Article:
Synopses & Reviews
Demanding the Cherokee Nation examines nineteenth-century Cherokee political rhetoric in reassessing an enigma in American Indian history: the contradiction between the sovereignty of Indian nations and the political weakness of Indian communities. Drawing from a rich collection of petitions, appeals, newspaper editorials, and other public records, Andrew Denson describes the ways in which Cherokees represented their people and their nation to non-Indians after their forced removal to Indian Territory in the 1830s. He argues that Cherokee writings on nationhood document a decades-long effort by tribal leaders to find a new model for American Indian relations in which Indian nations could coexist with a modernizing United States.
Most non-Natives in the nineteenth century assumed that American development and progress necessitated the end of tribal autonomy, and that at best the Indian nation was a transitional state for Native people on the path to assimilation. As Denson shows, however, Cherokee leaders articulated a variety of ways in which the Indian nation, as they defined it, belonged in the modern world. Tribal leaders responded to developments in the United States and adapted their defense of Indian autonomy to the great changes transforming American life in the middle and late nineteenth century, notably also providing cogent new justification for Indian nationhood within the context of emergent American industrialization.
Born into a storied but impoverished family on the reservation of the Eastern Band of Cherokee Indians, Leonard Carson Lambert Jr.and#8217;s candid memoir is a remarkable story and an equally remarkable flouting of the stereotypes that so many tales of American Indian life have engendered.
Up from These Hills provides a grounded, yet poignant, description of what it was like to grow up during the 1930s and 1940s in the mountains of western North Carolina and on a sharecropperand#8217;s farm in eastern Tennessee. Lambert straightforwardly describes his independent, hardworking, and stubborn parents; his colorful extended family; his eighth-grade teacher, who recognized his potential and first planted the idea that he might attend college; as well as siblings, schoolmates, and others who shaped his life. He paints a vivid picture of life on the reservation and off, documenting work, family life, education, religion, and more. Up from These Hills also tells the true story of how this family rose from depression-era poverty, a story rarely told about Indian families. With its utterly unique voice, this vivid memoir evokes an unknown yet important part of the American experience, even as it reveals the realities behind Indian experience and rural poverty in the first half of the twentieth century.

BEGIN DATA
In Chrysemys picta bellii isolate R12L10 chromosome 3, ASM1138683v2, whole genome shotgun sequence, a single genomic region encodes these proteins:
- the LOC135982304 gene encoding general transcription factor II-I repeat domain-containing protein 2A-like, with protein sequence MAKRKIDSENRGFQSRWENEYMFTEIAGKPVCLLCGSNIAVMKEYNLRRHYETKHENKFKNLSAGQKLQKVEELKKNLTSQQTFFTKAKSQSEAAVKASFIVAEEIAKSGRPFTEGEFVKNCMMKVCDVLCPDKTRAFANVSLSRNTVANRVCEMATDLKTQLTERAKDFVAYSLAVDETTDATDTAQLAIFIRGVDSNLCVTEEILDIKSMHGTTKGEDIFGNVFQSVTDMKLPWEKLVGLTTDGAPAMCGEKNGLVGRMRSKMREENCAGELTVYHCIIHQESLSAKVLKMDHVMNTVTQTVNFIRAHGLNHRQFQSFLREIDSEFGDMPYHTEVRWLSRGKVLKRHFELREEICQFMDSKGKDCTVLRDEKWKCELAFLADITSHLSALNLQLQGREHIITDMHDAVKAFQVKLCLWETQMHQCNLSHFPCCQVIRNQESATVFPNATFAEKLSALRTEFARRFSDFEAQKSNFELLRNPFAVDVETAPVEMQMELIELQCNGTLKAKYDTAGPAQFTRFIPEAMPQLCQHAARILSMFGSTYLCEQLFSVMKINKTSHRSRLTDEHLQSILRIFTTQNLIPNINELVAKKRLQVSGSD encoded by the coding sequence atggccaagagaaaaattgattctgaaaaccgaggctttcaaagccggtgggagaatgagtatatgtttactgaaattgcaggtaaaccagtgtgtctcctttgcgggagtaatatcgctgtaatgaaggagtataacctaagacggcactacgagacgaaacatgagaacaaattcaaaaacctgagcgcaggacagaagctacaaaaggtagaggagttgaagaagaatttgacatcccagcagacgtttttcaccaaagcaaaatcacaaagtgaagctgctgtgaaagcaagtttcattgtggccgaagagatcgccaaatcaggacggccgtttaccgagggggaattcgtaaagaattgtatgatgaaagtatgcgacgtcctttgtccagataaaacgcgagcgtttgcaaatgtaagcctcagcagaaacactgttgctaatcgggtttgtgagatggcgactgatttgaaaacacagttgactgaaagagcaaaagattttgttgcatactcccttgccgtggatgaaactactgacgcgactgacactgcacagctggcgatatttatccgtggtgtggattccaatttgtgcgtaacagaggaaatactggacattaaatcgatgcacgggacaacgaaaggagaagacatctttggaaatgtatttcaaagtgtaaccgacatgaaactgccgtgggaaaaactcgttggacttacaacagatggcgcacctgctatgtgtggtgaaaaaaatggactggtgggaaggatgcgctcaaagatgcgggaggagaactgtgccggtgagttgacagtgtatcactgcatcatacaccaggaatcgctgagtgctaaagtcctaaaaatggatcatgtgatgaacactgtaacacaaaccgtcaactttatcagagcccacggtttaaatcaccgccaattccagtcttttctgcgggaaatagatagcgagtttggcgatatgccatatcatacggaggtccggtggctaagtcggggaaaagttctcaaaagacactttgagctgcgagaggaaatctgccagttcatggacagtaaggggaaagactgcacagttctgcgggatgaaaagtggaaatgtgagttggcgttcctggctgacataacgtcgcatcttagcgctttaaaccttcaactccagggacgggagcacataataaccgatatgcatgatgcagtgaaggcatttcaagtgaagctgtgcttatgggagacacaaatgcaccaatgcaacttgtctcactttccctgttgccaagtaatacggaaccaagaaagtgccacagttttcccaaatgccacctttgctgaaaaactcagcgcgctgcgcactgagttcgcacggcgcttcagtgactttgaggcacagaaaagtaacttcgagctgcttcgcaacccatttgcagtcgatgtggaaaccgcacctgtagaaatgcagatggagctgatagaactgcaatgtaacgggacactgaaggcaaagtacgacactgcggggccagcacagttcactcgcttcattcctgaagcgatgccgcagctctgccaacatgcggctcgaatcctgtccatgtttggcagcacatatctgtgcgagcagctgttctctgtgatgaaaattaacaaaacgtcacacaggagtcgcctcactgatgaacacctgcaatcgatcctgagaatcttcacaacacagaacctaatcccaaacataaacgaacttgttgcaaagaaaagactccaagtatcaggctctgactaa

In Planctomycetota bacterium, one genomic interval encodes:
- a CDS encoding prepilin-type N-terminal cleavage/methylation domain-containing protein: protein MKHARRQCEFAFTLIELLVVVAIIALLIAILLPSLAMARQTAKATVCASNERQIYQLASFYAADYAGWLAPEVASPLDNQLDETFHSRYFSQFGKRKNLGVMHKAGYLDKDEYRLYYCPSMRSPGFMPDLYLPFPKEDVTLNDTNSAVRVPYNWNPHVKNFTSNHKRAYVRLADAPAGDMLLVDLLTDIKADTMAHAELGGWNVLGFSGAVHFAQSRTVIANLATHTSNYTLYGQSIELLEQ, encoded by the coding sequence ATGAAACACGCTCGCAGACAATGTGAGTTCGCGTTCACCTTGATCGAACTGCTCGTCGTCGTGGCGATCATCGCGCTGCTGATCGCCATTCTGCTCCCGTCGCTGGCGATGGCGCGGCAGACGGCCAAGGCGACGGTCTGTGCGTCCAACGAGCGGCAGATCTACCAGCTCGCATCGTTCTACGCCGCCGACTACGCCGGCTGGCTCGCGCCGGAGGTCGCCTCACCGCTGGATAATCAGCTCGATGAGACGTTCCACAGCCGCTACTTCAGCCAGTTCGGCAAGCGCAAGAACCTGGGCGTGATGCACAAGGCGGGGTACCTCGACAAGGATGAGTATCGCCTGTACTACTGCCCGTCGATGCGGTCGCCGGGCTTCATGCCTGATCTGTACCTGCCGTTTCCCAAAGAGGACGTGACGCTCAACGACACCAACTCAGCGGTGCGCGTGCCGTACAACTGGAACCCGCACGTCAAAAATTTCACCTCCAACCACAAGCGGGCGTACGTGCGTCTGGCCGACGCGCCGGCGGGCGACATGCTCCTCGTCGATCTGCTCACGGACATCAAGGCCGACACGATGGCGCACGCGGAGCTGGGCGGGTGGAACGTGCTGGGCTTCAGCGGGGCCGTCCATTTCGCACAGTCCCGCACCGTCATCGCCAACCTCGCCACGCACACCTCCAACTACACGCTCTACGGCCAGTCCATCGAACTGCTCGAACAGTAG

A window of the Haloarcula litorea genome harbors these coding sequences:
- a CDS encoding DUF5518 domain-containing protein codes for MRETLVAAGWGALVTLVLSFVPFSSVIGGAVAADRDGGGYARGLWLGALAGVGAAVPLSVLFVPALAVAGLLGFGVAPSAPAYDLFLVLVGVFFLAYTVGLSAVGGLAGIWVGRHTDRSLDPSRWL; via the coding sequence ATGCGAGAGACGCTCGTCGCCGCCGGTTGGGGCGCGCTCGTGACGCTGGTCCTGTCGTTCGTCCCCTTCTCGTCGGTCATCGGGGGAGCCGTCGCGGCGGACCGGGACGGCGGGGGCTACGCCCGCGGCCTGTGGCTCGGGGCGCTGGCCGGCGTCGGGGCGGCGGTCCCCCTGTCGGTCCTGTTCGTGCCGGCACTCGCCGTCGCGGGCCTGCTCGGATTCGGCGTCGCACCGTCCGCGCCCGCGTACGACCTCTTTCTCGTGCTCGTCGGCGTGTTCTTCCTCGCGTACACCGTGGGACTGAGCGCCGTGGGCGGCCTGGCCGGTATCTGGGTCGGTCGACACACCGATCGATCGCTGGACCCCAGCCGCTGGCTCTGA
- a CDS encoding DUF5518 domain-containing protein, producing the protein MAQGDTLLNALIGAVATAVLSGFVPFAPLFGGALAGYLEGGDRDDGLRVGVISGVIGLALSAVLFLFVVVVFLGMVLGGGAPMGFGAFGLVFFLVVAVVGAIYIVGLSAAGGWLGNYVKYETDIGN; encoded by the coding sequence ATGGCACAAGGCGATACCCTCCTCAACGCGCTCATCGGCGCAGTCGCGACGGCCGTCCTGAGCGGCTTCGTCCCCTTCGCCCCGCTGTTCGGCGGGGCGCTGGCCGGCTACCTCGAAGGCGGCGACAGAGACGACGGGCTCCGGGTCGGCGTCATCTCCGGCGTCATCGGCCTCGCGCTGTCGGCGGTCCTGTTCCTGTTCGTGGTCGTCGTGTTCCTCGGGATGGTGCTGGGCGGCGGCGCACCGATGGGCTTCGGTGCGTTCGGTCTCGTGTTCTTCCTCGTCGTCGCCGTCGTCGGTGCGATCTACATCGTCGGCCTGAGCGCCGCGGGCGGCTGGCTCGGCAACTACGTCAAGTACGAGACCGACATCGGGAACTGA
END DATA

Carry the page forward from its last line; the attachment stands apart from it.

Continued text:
About the Author
Leonard Carson Lambert Jr. grew up on and around the reservation of the Eastern Band of Cherokee Indians in western North Carolina and eastern Tennessee during the 1930s and 1940s. He earned his engineering degree at North Carolina State College and worked for Alcoa throughout the world. Michael Lambert earned his doctorate in social anthropology from Harvard University and is currently associate professor of anthropology and African studies at the University of North Carolina at Chapel Hill. Both are enrolled members of the Eastern Band of Cherokee Indians.